Why Did God Create the World, If He or She or It or They Did?

Our world’s religions tell varying tales of creation, but for the most part, they involve God in some way. We hear stories of how and why and how quickly our world came to be. According to the Bhagavad Gita, in which many Hindus believe, either literally or symbolically, the world was God’s idea. Furthermore, Lord Krishna, in Chapter Ten, explains that He causes the world to appear and disappear simply because He wants it to.

At the same time, the whole purpose of life in the view of many religions is to obtain happiness in the afterlife.

I think these notions are somewhat odd. They suggest that our existence is an exercise in futility. We and the whole world did not exist. Then God creates the world and us and then it all will disappear. Yet our goal in this life exercise is to be as good as possible in order to make our non-existence blissful.

Many of us recognize that in the course of our activities and behaviors, our journeys mean more than reaching our destinations. So, though we are focused on our goals, most of our energy is expended in transit. We also recognize that the effects of our journeys are what we leave behind.  But to what end?

Why do you think we exist?

Read more from Irina Gajjar at www.irinaspage.com

Atman

The Gita understands God to be both the knower and the known, or that which we wish to know. He is the great soul, the individual soul called Atman. He is spirit. God is the knower of the universe and the knower of the “field” which means the human body as well as all embodiment. “Field” refers to place or area, like “field of knowledge.” The term field implies that the body is a place where action or conflict occurs. Lord Krishna delivered the Bhagavad Gita on the battlefield of Kurukshetra, also known as the field of Dharma or righteousness.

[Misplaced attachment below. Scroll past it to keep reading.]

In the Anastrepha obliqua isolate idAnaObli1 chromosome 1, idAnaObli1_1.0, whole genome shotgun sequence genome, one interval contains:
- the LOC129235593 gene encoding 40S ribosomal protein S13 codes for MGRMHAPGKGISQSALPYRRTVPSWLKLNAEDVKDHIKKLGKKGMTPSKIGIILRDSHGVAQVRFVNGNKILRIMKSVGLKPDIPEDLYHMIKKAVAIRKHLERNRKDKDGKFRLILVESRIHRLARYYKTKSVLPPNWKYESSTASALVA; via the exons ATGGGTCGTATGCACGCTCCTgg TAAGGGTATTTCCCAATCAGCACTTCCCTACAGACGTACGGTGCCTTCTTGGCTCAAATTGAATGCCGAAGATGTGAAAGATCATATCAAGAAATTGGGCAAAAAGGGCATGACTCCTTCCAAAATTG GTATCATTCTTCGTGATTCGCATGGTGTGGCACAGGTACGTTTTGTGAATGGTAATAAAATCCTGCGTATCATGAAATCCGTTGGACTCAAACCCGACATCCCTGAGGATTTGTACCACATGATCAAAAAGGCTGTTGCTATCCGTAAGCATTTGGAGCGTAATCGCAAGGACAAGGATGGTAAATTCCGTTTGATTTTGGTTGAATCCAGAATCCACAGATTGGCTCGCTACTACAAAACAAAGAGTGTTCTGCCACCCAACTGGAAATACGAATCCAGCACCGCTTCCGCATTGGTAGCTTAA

Hinduism sees the body and the mind as one unit, separate and distinct from the soul:

The body is a collection of many things.
It is made up of ether, air, fire, water, and earth.
These are called the five subtle elements.
The body is also made up of mind
and the five senses of hearing,
touching, tasting, and smelling.
Wanting, hating, happiness, unhappiness, and courage
are also part of the body.

(Gita 13:5, 6)

Read more from On Hinduism, by Irina Gajjar at http://irinaspage.com/philosophy/on-hinduism/

To Know God